Constitutional declarations issued by the Supreme Council of the Armed Forces and by the President of the Republic from 11 February 2011 to the date of the adoption of this Constitution are hereby repealed, while their consequent effects shall remain valid and in force and may not in any way be appealed against.

All in all, there can be little doubt that the draft constitution, adopted in irregular fashion by the constituent assembly just before the Constitutional Court was to rule on whether it was legitimate and named in accordance with the law in force at the time it was appointed–which decisions were thwarted on Sunday by the use of Brown Shirt tactics–is aimed at consolidating the Putsch (coup d’etat) of Morsi and the Muslim brotherhood.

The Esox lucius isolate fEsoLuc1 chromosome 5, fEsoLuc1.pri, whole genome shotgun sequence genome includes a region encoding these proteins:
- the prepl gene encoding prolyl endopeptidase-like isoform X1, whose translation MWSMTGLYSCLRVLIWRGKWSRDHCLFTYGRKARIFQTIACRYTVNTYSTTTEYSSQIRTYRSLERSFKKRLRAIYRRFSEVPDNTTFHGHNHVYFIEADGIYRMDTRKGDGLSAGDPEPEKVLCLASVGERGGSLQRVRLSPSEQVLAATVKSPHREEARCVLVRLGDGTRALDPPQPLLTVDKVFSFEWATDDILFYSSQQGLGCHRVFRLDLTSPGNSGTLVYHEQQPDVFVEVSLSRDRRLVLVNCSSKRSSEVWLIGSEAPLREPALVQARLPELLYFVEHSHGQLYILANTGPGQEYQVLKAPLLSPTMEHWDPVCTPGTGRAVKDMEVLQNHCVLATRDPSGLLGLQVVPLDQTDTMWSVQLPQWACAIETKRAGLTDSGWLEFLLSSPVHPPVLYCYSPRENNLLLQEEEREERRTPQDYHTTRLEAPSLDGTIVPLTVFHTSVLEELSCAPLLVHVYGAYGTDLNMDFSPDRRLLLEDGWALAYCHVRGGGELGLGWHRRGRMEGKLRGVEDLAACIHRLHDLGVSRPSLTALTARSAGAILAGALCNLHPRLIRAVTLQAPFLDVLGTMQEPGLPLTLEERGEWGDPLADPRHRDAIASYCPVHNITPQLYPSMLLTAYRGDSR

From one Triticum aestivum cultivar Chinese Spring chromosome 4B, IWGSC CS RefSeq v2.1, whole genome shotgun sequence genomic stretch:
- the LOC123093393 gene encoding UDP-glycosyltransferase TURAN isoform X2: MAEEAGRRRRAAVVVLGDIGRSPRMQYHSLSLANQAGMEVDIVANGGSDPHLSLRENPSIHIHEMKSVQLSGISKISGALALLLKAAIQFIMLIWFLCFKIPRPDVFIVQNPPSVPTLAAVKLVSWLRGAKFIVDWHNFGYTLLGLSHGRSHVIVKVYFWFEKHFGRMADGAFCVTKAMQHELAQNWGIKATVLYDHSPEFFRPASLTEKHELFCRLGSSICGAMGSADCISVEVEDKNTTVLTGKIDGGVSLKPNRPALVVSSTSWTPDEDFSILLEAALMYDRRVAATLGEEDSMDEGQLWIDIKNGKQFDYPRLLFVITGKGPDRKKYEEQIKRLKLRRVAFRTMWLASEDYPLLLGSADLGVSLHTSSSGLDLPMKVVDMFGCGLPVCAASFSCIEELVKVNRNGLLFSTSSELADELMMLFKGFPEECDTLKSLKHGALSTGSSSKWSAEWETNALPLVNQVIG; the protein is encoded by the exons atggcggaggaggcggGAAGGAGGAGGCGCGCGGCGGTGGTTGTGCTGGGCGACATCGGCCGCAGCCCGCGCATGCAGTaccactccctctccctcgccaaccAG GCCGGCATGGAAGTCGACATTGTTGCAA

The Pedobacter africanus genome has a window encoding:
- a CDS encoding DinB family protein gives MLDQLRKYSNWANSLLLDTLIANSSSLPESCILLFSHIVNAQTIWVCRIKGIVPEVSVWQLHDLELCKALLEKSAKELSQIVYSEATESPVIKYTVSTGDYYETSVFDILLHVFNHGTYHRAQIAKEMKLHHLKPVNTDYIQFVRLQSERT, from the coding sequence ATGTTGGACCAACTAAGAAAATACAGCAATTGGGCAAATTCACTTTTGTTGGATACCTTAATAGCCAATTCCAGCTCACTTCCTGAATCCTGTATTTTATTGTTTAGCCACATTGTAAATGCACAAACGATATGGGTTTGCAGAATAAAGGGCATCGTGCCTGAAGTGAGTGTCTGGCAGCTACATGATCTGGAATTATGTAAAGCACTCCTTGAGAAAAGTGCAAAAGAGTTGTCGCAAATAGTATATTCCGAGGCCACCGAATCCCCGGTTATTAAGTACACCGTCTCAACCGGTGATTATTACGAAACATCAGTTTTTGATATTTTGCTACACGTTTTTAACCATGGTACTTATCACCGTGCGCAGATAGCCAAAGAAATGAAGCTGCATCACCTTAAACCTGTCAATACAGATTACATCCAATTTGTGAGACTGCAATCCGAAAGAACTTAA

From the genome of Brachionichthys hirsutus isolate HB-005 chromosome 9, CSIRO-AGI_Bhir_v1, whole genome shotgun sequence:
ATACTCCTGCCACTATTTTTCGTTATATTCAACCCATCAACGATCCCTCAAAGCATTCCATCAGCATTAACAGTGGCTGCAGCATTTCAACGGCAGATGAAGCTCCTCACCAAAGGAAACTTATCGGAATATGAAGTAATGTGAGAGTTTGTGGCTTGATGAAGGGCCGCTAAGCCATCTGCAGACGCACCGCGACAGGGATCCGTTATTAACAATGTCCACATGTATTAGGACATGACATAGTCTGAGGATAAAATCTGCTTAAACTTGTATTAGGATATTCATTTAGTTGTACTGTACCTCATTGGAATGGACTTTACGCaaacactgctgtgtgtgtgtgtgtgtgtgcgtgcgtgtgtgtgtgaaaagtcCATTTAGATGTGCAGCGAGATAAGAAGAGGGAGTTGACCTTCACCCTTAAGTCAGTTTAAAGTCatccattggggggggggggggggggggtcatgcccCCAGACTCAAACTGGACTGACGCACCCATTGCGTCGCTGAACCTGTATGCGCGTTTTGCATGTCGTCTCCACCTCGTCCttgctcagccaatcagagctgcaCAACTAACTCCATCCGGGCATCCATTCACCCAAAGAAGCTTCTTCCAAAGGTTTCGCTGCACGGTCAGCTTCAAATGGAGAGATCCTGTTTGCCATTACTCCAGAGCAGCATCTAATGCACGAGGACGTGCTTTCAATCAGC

The draft establishes a much stricter form of sharia as the law of Egypt, provides means for manipulation of the first national assembly election results through limiting the membership to 50% workers and farmers, “as determined by law”, and removes the eight most junior members of the 19-member Constitional Court, replacing some of its key members through artful language that is highly deceptive in its simplicity.  Appeals against convictions of felonies and other crimes are suspended for one year, thereby violating fundamental international human rights obligations to which Egypt is a party.

Finally, in Article 236 the draft constitution maintains the effects of Morsi’s” constitutional decree” of November 22, notwithstanding the sophistry of saying the decree is abrogated while its effects continue in force.

This is the coup d’etat that the Muslim Brotherhood has launched against the advocates of a democratic revolution in Egypt.

The Muslim Brotherhood has now forfeited all claim to be trusted by the opposition, or to be viewed as a pro-democratic force.

The Trenchant Observer